This was my first taste of the language barrier. The whole tour was in, well, Bulgarian. Dessy hung in the back with me and whisper-translated while I tried to catch any vocab words possible, but truly my language extent consisted of good, very good, hello, my-name-is-Erica, I-teach-English, and America at the time: also known as, no cave lingo.
Dessy, Emil and I on our cave adventure! The first of many Bulgarian caves.
We jumped back into the car and headed to our next stop along the way: Veliko Tarnovo. It’s an amazing city in north central Bulgaria, complete with picturesque homes, refreshing food, great shopping and Microsoft-quality views. Dessy also treated me to a Bulgarian lollipop which was an incredible little sugar rooster on a stick. I was overly excited, overly sweaty, and chowed my way to a potential cavity (sorry, Mom). A couple hours there proved to me that it quickly could be a favorite city of mine.
Veliko Tarnovo and a very excited woman with a Bulgarian lollipop.
We headed into a village right outside of Silistra, where Dessy’s father had a surprise for me at their home. We pulled up to a house and I turned my head to see a huge American flag hanging from the roof’s post. If you know me, you know I immediately pushed back tears. It was such a sweet gesture of being welcomed into the unknown — the new and uncertain space. While it may have been a small and easy switch of flags, it said so much to me.
This is your life now.
I am safe and sound in Silistra — home sweet home — and tomorrow marks our first day!
The Danube River, trees of Romania in the distance and the best hour: golden hour.
An overwhelming amount of knowledge and questions have been bouncing in my mind, in an extremely short period of time. I’ve also felt like someone has been sitting on my chest in moments, my air barely able to escape as I breathe and get my bearings back. Super high-highs, and tangible low-lows, but the first lesson was an important one: turn things that may be mundane into an adventure.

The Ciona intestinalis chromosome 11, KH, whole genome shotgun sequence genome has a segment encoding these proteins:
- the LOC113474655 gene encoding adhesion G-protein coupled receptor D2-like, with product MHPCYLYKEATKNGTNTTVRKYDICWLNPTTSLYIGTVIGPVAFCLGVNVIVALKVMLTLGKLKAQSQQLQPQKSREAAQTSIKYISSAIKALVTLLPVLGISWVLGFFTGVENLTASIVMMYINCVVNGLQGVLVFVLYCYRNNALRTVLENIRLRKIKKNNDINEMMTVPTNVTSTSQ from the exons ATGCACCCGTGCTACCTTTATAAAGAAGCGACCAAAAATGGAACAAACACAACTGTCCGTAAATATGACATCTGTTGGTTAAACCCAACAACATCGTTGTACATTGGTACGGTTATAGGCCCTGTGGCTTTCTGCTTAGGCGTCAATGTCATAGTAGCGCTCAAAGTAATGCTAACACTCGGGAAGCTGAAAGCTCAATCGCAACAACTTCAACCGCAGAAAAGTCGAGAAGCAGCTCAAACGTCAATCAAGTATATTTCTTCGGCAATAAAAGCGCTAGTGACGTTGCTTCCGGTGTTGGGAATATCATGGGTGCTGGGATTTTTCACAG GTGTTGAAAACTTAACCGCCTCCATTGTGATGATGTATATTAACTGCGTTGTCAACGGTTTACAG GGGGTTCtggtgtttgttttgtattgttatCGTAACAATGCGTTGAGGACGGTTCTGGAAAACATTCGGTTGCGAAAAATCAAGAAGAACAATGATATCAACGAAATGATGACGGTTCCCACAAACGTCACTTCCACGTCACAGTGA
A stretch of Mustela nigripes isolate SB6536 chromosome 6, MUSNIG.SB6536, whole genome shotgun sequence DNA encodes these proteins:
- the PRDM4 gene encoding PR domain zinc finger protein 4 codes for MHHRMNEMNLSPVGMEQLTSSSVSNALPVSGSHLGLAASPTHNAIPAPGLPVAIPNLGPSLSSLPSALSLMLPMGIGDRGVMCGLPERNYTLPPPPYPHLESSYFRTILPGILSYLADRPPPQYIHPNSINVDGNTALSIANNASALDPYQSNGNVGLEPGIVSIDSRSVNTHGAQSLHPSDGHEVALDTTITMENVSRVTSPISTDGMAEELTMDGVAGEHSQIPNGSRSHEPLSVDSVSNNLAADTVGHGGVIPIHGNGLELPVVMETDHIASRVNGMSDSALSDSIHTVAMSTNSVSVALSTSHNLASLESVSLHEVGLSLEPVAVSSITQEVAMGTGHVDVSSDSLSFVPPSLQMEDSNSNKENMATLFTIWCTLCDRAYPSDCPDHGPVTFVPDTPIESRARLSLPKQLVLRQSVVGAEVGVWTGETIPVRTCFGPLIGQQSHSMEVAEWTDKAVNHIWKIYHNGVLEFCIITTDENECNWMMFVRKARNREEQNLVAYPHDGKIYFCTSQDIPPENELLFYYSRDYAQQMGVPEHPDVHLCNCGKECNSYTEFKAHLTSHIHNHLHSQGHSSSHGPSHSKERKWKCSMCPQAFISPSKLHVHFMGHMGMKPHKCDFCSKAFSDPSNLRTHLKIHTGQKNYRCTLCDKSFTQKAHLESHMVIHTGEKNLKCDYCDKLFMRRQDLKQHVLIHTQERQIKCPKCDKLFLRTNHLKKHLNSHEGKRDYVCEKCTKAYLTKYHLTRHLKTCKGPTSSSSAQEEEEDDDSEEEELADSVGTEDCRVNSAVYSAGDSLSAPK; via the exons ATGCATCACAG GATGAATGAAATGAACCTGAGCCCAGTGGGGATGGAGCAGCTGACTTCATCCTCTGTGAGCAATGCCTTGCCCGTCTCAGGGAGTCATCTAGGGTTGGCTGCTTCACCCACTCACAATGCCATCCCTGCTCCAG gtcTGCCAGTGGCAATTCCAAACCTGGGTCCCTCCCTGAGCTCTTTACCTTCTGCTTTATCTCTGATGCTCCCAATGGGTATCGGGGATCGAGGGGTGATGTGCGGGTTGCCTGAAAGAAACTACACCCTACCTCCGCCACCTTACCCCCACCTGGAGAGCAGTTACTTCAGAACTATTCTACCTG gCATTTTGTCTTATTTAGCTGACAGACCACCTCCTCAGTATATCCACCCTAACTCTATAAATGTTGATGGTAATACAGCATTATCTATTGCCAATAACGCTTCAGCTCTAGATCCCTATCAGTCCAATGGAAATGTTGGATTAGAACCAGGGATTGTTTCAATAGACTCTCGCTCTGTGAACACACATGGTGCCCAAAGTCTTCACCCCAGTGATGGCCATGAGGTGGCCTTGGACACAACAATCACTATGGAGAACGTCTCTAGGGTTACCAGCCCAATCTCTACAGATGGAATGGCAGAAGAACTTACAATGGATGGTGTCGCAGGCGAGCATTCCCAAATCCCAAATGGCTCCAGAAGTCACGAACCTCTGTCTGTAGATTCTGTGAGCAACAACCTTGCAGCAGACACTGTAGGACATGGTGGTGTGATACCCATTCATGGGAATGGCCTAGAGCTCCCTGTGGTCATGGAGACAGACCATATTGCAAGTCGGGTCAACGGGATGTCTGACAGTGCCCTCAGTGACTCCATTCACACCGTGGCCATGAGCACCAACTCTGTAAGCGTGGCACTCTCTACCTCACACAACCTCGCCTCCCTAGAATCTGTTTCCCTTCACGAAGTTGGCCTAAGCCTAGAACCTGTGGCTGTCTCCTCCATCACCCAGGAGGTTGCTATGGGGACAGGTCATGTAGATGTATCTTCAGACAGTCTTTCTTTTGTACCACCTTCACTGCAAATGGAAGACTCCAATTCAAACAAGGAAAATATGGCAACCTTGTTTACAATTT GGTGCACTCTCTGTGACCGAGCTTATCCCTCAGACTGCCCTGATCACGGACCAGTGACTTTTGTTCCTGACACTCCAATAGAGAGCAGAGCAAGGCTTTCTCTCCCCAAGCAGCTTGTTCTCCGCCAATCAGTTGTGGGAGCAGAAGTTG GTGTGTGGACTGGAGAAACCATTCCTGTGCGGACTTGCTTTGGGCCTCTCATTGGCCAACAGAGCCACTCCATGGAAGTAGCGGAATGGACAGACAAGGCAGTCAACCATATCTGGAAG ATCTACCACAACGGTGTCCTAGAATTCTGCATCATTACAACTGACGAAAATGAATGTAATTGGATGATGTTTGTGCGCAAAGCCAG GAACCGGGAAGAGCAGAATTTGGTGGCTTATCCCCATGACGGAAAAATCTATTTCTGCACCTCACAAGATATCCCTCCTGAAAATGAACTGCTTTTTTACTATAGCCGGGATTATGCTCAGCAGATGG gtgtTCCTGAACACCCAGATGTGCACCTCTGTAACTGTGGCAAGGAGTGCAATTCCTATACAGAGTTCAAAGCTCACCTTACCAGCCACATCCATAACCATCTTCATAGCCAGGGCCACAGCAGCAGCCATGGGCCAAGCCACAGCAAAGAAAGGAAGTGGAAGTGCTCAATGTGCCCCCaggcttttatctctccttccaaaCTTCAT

Even if you cannot understand it, even if you do not know where you are going, there is time to stop along the way. You are never too hurried to skip exploring a cave or eating lunch on a balcony. Life isn’t too rushed to ditch a coffee date or ignore your brother’s phone call. You aren’t important enough to not hold open a door or offer a smile.
This is your life. You get one on earth, so here it is.
This is your life.
Push past the culture shock, push into the people who love you. Push past the nerves of what-if-they-say-no, what-if-i-get-rejected, push into grace, love, and mercy. Push past the less-than-warm feelings and into the places that feel like home.
I have experienced anxiety I never knew possible, waking up paralyzingly scared in the middle of the night, but I have also embraced joy and freedom in ways I never knew existed, staring out the window at Bulgarian mountain peaks, nestled into one another longingly.
Your life may not be perfect and that’s okay, since I don’t know anyone who has a perfect one, but this is it. This is your one, buckle-up, what-the-heck-am-I-doing, terrified-but-it-is-happening life. And I trust that it is held in two stable hands, since mine are none of the sort.
*This site, E (ericaboden.wordpress.com), is not an official Fulbright Program site. The views expressed on this site are entirely those of its author and do not represent the views of the Fulbright Program, the U.S. Department of State or any of its partner organizations.